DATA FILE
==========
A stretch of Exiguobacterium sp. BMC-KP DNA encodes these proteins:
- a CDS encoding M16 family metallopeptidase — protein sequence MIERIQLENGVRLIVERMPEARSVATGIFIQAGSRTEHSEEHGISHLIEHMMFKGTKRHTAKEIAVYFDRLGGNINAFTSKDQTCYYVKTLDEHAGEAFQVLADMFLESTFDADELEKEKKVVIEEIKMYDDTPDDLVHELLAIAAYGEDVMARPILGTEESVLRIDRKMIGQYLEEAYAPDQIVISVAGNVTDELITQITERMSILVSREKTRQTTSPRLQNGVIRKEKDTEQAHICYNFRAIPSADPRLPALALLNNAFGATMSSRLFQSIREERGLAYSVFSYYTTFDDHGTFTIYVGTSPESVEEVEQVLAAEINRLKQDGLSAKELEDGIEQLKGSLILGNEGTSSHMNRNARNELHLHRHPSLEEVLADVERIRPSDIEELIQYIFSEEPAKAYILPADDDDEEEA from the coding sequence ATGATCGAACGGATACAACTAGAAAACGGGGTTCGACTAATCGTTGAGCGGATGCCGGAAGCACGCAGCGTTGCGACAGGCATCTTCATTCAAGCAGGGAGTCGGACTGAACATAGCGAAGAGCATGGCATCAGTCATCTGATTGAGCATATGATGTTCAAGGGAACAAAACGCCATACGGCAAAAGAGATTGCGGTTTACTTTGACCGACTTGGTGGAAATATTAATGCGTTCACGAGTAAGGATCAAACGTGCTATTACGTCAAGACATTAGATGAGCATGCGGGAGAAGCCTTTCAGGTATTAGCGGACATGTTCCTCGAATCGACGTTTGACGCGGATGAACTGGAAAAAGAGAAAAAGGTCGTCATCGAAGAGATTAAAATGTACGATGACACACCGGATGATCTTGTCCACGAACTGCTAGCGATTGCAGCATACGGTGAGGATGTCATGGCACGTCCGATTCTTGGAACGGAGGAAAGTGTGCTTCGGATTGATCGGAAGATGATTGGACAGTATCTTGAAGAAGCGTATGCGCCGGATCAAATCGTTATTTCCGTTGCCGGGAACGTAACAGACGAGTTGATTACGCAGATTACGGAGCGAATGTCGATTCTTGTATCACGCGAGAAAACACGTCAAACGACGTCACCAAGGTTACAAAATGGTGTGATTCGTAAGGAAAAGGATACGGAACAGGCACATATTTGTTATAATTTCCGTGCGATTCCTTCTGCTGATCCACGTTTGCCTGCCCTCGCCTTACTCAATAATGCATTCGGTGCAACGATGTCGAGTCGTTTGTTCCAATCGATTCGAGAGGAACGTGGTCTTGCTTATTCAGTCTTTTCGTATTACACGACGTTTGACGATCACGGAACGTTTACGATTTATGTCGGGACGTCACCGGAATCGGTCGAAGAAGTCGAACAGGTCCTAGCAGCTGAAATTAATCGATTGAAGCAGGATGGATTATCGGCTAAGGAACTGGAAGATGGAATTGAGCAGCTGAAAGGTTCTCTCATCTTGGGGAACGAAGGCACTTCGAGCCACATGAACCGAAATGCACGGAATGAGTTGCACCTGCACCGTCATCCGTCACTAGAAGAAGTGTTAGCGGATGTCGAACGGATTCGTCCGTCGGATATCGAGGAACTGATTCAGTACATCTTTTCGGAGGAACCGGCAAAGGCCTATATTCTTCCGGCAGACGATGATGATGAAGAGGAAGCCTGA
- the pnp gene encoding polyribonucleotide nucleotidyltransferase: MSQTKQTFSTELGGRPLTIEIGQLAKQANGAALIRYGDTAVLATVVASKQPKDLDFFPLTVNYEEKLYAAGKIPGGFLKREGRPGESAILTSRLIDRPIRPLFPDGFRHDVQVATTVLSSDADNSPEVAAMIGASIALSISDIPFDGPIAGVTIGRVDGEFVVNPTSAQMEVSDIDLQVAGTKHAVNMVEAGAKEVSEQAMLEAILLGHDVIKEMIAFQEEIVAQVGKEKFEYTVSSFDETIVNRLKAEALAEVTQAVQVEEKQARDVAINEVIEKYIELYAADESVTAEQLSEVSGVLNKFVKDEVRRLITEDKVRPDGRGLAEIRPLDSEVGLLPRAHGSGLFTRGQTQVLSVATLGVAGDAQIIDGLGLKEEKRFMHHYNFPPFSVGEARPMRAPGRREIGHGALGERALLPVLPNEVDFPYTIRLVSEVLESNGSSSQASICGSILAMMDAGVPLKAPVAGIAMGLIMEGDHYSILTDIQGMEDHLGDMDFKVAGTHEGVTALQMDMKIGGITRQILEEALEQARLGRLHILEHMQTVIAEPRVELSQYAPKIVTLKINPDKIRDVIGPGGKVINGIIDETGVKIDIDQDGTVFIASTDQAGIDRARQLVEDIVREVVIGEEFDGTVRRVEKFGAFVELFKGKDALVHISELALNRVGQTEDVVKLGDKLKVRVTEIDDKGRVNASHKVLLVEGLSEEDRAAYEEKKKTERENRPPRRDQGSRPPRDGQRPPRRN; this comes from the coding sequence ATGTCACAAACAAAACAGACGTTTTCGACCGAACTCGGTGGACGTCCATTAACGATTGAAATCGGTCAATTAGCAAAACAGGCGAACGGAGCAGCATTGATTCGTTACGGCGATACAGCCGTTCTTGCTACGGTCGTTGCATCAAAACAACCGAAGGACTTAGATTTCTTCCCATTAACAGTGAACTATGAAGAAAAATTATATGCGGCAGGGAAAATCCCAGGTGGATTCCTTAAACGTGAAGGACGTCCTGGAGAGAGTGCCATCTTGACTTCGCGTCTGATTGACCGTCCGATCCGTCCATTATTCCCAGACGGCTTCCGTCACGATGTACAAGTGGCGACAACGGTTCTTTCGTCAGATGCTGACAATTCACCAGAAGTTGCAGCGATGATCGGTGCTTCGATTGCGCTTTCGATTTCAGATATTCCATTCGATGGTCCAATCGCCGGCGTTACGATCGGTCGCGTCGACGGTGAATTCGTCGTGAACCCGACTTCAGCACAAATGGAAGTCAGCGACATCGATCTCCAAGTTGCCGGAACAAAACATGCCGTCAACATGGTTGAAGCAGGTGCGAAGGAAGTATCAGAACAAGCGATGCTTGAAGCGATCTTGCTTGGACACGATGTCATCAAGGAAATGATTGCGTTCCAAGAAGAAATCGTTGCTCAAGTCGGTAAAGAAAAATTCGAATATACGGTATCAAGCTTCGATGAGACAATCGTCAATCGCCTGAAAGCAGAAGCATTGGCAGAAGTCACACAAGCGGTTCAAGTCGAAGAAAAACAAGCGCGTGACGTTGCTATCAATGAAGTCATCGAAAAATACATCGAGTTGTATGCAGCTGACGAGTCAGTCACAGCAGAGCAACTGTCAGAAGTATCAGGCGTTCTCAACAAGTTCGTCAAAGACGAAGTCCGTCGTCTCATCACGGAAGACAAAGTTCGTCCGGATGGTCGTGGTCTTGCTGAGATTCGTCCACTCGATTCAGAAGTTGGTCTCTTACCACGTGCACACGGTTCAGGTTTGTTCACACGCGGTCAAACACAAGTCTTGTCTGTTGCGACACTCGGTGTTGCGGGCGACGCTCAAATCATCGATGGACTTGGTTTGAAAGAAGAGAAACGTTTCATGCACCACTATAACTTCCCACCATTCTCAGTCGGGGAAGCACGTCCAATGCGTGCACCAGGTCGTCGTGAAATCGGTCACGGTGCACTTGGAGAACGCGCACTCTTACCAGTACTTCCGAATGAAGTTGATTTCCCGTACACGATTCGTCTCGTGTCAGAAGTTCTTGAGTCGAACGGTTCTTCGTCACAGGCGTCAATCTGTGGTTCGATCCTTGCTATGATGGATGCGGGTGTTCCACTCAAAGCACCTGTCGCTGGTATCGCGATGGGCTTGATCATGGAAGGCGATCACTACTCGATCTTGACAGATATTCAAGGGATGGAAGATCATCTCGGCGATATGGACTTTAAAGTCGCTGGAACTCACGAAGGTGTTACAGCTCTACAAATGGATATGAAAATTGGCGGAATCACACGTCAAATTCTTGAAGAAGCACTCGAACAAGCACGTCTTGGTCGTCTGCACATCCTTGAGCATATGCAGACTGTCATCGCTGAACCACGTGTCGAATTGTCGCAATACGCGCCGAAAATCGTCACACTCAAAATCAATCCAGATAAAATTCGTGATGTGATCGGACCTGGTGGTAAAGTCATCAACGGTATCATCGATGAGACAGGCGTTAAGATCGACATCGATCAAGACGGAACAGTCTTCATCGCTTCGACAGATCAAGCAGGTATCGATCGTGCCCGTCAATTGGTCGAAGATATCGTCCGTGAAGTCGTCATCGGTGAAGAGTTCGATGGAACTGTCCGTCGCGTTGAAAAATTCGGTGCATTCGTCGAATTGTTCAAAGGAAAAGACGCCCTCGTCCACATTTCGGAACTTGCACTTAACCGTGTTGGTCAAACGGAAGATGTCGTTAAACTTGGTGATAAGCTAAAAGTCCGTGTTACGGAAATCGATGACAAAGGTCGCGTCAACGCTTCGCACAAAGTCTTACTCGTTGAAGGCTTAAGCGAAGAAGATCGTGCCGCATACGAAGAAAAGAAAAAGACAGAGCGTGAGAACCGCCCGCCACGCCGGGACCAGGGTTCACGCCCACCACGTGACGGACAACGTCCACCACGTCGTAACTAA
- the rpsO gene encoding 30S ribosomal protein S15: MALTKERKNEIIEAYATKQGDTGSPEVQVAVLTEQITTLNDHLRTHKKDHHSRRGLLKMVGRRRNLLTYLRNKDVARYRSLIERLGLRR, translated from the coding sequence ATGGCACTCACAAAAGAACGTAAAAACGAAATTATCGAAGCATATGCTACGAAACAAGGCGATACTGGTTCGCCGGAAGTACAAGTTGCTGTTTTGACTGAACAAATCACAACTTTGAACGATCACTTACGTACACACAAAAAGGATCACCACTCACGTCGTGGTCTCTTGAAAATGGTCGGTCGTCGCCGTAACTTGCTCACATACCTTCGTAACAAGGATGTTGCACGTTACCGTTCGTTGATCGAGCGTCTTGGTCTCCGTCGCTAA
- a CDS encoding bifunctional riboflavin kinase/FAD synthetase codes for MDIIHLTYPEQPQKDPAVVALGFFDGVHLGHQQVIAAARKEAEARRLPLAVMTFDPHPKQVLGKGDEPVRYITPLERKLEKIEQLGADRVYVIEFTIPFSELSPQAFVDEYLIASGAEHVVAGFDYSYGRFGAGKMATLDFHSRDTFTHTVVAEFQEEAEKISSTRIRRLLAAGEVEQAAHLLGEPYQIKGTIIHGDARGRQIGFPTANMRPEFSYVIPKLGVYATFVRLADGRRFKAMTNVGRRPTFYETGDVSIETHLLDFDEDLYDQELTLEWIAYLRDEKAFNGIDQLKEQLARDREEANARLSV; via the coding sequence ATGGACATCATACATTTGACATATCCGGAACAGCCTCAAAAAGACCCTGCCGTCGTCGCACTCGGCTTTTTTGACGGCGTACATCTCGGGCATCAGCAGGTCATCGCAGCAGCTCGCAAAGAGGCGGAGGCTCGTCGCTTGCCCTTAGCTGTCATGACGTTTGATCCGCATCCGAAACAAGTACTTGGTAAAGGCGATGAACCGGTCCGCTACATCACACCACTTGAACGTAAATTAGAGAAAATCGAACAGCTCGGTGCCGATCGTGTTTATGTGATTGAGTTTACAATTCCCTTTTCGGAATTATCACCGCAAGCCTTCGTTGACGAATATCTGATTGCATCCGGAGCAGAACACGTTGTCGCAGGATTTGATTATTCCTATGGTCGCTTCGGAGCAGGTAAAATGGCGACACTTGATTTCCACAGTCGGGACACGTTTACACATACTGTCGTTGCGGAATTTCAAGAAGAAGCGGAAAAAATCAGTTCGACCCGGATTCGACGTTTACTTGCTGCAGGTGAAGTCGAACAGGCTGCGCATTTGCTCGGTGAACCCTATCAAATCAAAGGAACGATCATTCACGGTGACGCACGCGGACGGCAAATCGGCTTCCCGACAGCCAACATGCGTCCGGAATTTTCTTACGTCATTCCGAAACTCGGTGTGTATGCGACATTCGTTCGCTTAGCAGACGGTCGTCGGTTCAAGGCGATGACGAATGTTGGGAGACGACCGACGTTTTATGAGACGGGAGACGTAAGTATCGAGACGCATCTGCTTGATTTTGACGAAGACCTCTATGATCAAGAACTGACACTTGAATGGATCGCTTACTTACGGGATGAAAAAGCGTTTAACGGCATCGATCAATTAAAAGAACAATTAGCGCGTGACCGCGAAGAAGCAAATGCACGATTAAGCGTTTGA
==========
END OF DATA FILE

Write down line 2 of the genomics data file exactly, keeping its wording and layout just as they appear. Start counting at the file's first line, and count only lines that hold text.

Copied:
- a CDS encoding M16 family metallopeptidase — protein sequence MIERIQLENGVRLIVERMPEARSVATGIFIQAGSRTEHSEEHGISHLIEHMMFKGTKRHTAKEIAVYFDRLGGNINAFTSKDQTCYYVKTLDEHAGEAFQVLADMFLESTFDADELEKEKKVVIEEIKMYDDTPDDLVHELLAIAAYGEDVMARPILGTEESVLRIDRKMIGQYLEEAYAPDQIVISVAGNVTDELITQITERMSILVSREKTRQTTSPRLQNGVIRKEKDTEQAHICYNFRAIPSADPRLPALALLNNAFGATMSSRLFQSIREERGLAYSVFSYYTTFDDHGTFTIYVGTSPESVEEVEQVLAAEINRLKQDGLSAKELEDGIEQLKGSLILGNEGTSSHMNRNARNELHLHRHPSLEEVLADVERIRPSDIEELIQYIFSEEPAKAYILPADDDDEEEA from the coding sequence ATGATCGAACGGATACAACTAGAAAACGGGGTTCGACTAATCGTTGAGCGGATGCCGGAAGCACGCAGCGTTGCGACAGGCATCTTCATTCAAGCAGGGAGTCGGACTGAACATAGCGAAGAGCATGGCATCAGTCATCTGATTGAGCATATGATGTTCAAGGGAACAAAACGCCATACGGCAAAAGAGATTGCGGTTTACTTTGACCGACTTGGTGGAAATATTAATGCGTTCACGAGTAAGGATCAAACGTGCTATTACGTCAAGACATTAGATGAGCATGCGGGAGAAGCCTTTCAGGTATTAGCGGACATGTTCCTCGAATCGACGTTTGACGCGGATGAACTGGAAAAAGAGAAAAAGGTCGTCATCGAAGAGATTAAAATGTACGATGACACACCGGATGATCTTGTCCACGAACTGCTAGCGATTGCAGCATACGGTGAGGATGTCATGGCACGTCCGATTCTTGGAACGGAGGAAAGTGTGCTTCGGATTGATCGGAAGATGATTGGACAGTATCTTGAAGAAGCGTATGCGCCGGATCAAATCGTTATTTCCGTTGCCGGGAACGTAACAGACGAGTTGATTACGCAGATTACGGAGCGAATGTCGATTCTTGTATCACGCGAGAAAACACGTCAAACGACGTCACCAAGGTTACAAAATGGTGTGATTCGTAAGGAAAAGGATACGGAACAGGCACATATTTGTTATAATTTCCGTGCGATTCCTTCTGCTGATCCACGTTTGCCTGCCCTCGCCTTACTCAATAATGCATTCGGTGCAACGATGTCGAGTCGTTTGTTCCAATCGATTCGAGAGGAACGTGGTCTTGCTTATTCAGTCTTTTCGTATTACACGACGTTTGACGATCACGGAACGTTTACGATTTATGTCGGGACGTCACCGGAATCGGTCGAAGAAGTCGAACAGGTCCTAGCAGCTGAAATTAATCGATTGAAGCAGGATGGATTATCGGCTAAGGAACTGGAAGATGGAATTGAGCAGCTGAAAGGTTCTCTCATCTTGGGGAACGAAGGCACTTCGAGCCACATGAACCGAAATGCACGGAATGAGTTGCACCTGCACCGTCATCCGTCACTAGAAGAAGTGTTAGCGGATGTCGAACGGATTCGTCCGTCGGATATCGAGGAACTGATTCAGTACATCTTTTCGGAGGAACCGGCAAAGGCCTATATTCTTCCGGCAGACGATGATGATGAAGAGGAAGCCTGA